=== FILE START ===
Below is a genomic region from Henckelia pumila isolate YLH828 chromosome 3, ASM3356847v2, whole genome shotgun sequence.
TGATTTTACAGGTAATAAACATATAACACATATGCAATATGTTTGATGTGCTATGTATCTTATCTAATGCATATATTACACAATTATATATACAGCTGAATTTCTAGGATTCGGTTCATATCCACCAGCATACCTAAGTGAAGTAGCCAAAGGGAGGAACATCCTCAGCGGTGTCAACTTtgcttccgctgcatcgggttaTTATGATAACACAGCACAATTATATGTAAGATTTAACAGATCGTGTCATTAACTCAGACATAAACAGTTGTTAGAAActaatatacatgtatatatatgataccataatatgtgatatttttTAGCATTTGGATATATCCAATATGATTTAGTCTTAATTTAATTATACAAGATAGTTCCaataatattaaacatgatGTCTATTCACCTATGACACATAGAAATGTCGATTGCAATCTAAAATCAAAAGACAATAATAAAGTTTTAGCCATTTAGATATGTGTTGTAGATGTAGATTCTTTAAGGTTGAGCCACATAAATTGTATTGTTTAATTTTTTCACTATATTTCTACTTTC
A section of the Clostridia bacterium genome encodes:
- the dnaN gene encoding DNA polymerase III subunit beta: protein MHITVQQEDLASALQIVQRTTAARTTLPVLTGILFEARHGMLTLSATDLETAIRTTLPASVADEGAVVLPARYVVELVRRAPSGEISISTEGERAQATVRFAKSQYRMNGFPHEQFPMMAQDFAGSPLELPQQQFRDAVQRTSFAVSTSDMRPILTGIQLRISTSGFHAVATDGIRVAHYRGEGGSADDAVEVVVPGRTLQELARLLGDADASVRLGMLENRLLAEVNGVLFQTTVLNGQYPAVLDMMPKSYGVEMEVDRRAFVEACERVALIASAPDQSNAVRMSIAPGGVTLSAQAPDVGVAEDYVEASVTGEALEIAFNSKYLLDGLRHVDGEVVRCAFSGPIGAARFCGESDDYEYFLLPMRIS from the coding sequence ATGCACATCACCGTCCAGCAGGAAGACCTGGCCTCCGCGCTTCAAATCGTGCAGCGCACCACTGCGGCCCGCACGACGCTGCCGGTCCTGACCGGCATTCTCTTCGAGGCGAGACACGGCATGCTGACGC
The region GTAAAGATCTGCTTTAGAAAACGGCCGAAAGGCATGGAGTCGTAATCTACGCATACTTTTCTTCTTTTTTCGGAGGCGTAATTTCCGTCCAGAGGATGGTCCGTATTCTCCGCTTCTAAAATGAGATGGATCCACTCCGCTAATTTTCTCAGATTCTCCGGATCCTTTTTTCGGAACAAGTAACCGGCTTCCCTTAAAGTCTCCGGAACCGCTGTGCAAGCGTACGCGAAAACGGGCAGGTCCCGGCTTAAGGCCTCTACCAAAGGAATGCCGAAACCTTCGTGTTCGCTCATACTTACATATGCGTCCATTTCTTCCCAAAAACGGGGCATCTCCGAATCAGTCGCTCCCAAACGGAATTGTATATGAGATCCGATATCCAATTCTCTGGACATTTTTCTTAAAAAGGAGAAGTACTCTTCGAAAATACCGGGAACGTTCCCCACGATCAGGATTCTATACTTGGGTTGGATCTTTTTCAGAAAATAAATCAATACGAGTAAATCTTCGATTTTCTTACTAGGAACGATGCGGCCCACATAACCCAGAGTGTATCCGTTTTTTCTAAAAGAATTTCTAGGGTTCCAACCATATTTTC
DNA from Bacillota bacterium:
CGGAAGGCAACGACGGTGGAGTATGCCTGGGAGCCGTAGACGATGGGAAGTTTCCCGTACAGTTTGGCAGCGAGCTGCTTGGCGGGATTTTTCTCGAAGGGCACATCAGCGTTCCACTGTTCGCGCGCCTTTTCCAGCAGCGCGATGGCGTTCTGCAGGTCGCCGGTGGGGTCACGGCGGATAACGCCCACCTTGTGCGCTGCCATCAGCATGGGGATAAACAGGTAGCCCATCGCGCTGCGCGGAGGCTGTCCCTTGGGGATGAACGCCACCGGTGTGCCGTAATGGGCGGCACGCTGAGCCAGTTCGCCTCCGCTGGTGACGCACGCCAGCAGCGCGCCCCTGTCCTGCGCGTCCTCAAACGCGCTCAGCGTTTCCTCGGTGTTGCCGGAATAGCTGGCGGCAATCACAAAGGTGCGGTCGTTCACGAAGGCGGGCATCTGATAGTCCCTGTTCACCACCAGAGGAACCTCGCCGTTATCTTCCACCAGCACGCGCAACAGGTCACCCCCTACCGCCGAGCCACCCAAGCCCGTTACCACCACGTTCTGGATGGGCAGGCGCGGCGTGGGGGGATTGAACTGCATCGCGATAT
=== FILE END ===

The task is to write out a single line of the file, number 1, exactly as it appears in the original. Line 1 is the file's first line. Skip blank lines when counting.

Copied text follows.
Below is a genomic region from Henckelia pumila isolate YLH828 chromosome 3, ASM3356847v2, whole genome shotgun sequence.